• A61F2002/349Shell having a wavy or undulated peripheral rim
    • AHUMAN NECESSITIES
    • A61MEDICAL OR VETERINARY SCIENCE; HYGIENE
    • A61FFILTERS IMPLANTABLE INTO BLOOD VESSELS; PROSTHESES; DEVICES PROVIDING PATENCY TO, OR PREVENTING COLLAPSING OF, TUBULAR STRUCTURES OF THE BODY, e.g. STENTS; ORTHOPAEDIC, NURSING OR CONTRACEPTIVE DEVICES; FOMENTATION; TREATMENT OR PROTECTION OF EYES OR EARS; BANDAGES, DRESSINGS OR ABSORBENT PADS; FIRST-AID KITS
    • A61F2/00Filters implantable into blood vessels; Prostheses, i.e. artificial substitutes or replacements for parts of the body; Appliances for connecting them with the body; Devices providing patency to, or preventing collapsing of, tubular structures of the body, e.g. stents
    • A61F2/02Prostheses implantable into the body
    • A61F2/30Joints
    • A61F2/32Joints for the hip
    • A61F2/34Acetabular cups
    • A61F2002/348Additional features
    • A61F2002/3493Spherical shell significantly greater than a hemisphere, e.g. extending over more than 200 degrees
    • AHUMAN NECESSITIES
    • A61MEDICAL OR VETERINARY SCIENCE; HYGIENE
    • A61FFILTERS IMPLANTABLE INTO BLOOD VESSELS; PROSTHESES; DEVICES PROVIDING PATENCY TO, OR PREVENTING COLLAPSING OF, TUBULAR STRUCTURES OF THE BODY, e.g. STENTS; ORTHOPAEDIC, NURSING OR CONTRACEPTIVE DEVICES; FOMENTATION; TREATMENT OR PROTECTION OF EYES OR EARS; BANDAGES, DRESSINGS OR ABSORBENT PADS; FIRST-AID KITS
    • A61F2/00Filters implantable into blood vessels; Prostheses, i.e. artificial substitutes or replacements for parts of the body; Appliances for connecting them with the body; Devices providing patency to, or preventing collapsing of, tubular structures of the body, e.g. stents
    • A61F2/02Prostheses implantable into the body
    • A61F2/30Joints
    • A61F2/32Joints for the hip
    • A61F2/36Femoral heads ; Femoral endoprostheses
    • A61F2/3609Femoral heads or necks; Connections of endoprosthetic heads or necks to endoprosthetic femoral shafts
    • A61F2002/3625Necks
    • A61F2002/3631Necks with an integral complete or partial peripheral collar or bearing shoulder at its base
    • AHUMAN NECESSITIES
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    • A61FFILTERS IMPLANTABLE INTO BLOOD VESSELS; PROSTHESES; DEVICES PROVIDING PATENCY TO, OR PREVENTING COLLAPSING OF, TUBULAR STRUCTURES OF THE BODY, e.g. STENTS; ORTHOPAEDIC, NURSING OR CONTRACEPTIVE DEVICES; FOMENTATION; TREATMENT OR PROTECTION OF EYES OR EARS; BANDAGES, DRESSINGS OR ABSORBENT PADS; FIRST-AID KITS
    • A61F2220/00Fixations or connections for prostheses classified in groups A61F2/00 - A61F2/26 or A61F2/82 or A61F9/00 or A61F11/00 or subgroups thereof
    • A61F2220/0025Connections or couplings between prosthetic parts, e.g. between modular parts; Connecting elements
    • AHUMAN NECESSITIES
    • A61MEDICAL OR VETERINARY SCIENCE; HYGIENE
    • A61FFILTERS IMPLANTABLE INTO BLOOD VESSELS; PROSTHESES; DEVICES PROVIDING PATENCY TO, OR PREVENTING COLLAPSING OF, TUBULAR STRUCTURES OF THE BODY, e.g. STENTS; ORTHOPAEDIC, NURSING OR CONTRACEPTIVE DEVICES; FOMENTATION; TREATMENT OR PROTECTION OF EYES OR EARS; BANDAGES, DRESSINGS OR ABSORBENT PADS; FIRST-AID KITS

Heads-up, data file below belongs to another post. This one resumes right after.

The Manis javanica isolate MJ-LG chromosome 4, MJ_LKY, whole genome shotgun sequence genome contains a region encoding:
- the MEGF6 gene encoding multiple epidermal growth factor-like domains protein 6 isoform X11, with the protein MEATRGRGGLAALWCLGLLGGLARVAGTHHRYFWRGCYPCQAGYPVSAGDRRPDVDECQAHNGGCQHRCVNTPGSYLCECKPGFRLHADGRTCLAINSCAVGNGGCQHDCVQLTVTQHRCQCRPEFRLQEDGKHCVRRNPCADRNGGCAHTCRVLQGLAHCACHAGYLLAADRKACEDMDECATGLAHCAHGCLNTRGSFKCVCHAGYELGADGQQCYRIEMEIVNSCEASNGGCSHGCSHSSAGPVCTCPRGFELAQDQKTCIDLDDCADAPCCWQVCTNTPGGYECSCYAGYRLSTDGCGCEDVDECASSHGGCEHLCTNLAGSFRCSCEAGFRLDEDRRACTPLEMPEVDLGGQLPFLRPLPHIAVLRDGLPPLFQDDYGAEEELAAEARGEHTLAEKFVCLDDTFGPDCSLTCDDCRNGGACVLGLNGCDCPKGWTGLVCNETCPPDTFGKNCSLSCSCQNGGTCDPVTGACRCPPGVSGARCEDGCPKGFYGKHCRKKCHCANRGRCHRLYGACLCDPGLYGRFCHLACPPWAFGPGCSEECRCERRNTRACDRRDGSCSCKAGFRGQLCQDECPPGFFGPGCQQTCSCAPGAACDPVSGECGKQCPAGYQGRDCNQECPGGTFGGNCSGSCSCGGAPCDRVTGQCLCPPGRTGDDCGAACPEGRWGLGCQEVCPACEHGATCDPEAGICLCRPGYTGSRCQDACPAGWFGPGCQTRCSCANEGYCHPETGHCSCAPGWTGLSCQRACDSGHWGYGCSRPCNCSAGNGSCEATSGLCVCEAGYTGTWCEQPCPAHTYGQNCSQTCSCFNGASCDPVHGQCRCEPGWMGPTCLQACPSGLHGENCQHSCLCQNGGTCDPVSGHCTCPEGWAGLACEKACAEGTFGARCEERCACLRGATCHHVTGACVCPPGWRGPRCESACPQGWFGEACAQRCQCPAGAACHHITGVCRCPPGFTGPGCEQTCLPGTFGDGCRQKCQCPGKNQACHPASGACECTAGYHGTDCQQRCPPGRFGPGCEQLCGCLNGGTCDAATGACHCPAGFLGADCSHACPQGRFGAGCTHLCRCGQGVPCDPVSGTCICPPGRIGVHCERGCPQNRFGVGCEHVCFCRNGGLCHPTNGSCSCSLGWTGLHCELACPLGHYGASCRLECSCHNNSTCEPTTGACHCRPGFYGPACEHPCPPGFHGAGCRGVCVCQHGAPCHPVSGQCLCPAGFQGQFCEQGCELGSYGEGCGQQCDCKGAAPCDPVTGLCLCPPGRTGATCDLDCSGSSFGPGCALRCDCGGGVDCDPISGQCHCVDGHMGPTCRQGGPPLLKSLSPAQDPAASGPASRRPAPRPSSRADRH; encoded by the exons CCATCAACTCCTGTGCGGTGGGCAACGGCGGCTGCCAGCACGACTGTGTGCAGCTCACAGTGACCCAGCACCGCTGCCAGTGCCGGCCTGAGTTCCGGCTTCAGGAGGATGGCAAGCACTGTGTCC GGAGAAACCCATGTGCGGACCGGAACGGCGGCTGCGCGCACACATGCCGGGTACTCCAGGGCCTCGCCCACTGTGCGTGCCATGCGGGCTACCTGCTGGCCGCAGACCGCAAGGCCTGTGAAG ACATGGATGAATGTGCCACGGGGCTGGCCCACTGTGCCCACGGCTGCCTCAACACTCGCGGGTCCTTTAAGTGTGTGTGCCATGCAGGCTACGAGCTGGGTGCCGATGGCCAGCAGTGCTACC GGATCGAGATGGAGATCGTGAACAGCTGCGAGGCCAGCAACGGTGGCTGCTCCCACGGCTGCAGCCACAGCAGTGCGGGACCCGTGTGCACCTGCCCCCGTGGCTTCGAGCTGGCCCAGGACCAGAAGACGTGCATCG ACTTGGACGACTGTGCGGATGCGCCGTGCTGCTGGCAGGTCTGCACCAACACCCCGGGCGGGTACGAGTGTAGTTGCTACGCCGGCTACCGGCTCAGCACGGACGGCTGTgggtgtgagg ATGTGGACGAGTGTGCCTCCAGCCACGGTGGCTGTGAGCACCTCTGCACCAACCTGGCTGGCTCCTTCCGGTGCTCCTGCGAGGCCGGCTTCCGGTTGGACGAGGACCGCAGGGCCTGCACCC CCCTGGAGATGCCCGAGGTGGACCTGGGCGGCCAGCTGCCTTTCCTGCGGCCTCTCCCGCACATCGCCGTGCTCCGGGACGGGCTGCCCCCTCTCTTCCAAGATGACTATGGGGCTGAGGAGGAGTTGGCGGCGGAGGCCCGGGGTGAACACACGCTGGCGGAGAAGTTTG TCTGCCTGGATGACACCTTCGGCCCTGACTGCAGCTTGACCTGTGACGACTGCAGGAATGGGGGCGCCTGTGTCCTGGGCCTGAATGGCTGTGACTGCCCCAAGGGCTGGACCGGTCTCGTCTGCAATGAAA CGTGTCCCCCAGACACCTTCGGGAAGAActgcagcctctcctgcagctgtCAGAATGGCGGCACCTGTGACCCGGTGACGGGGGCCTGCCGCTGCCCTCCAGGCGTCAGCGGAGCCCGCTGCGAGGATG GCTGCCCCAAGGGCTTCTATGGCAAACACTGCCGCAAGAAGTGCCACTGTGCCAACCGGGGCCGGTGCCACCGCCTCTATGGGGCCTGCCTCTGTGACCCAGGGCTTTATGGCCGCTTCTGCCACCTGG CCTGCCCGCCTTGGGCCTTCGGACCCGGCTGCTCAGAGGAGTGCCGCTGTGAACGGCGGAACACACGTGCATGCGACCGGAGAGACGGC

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    • A61F2220/0025Connections or couplings between prosthetic parts, e.g. between modular parts; Connecting elements
    • A61F2220/0041Connections or couplings between prosthetic parts, e.g. between modular parts; Connecting elements using additional screws, bolts, dowels or rivets, e.g. connecting screws

Abstract

A ball and socket joint (20) for implanting in the body wherein the socket portion of the joint can have various orientations with respect to the patient's anatomy, and the orientation used for a particular patient can be selected and/or changed in situ, that is, during or after implantation of the joint. In addition, the configuration of the joint, e.g., constrained versus semi-constrained, as well as the materials making up the socket portion of the joint, e.g., plastic versus metal, can be selected and/or changed in situ. In certain preferred embodiments, the joint (20) includes a ball (10); a cup (14) to be affixed to bone which includes (a) a spherical cavity (21) and (b) two coaxial pin members (34) which extend into the cavity; and a bearing member (12) surrounding a portion of the ball (10) and rotatable within said cavity (21) about said coaxial pin members (34), the bearing member (12) having an asymmetric opening therein, the opening having an angular extent of less than 180oin at least one plane.

Description

    BACKGROUND OF THE INVENTION 1. Field of the Invention
  • This invention relates to artificial joints and in particular to artificial joints of the ball and socket type.
  • 2. Description of the Prior Art
  • As is well known in the art, artificial hip and shoulder joints conventionally employ ball and socket articulations. The socket is embedded in one bony structure, for example, the pelvis for a hip reconstruction. The ball is attached to an arm composed of a neck and a stem or shaft, the stem or shaft being embedded in another bony structure, for example, the femur for a hip reconstruction.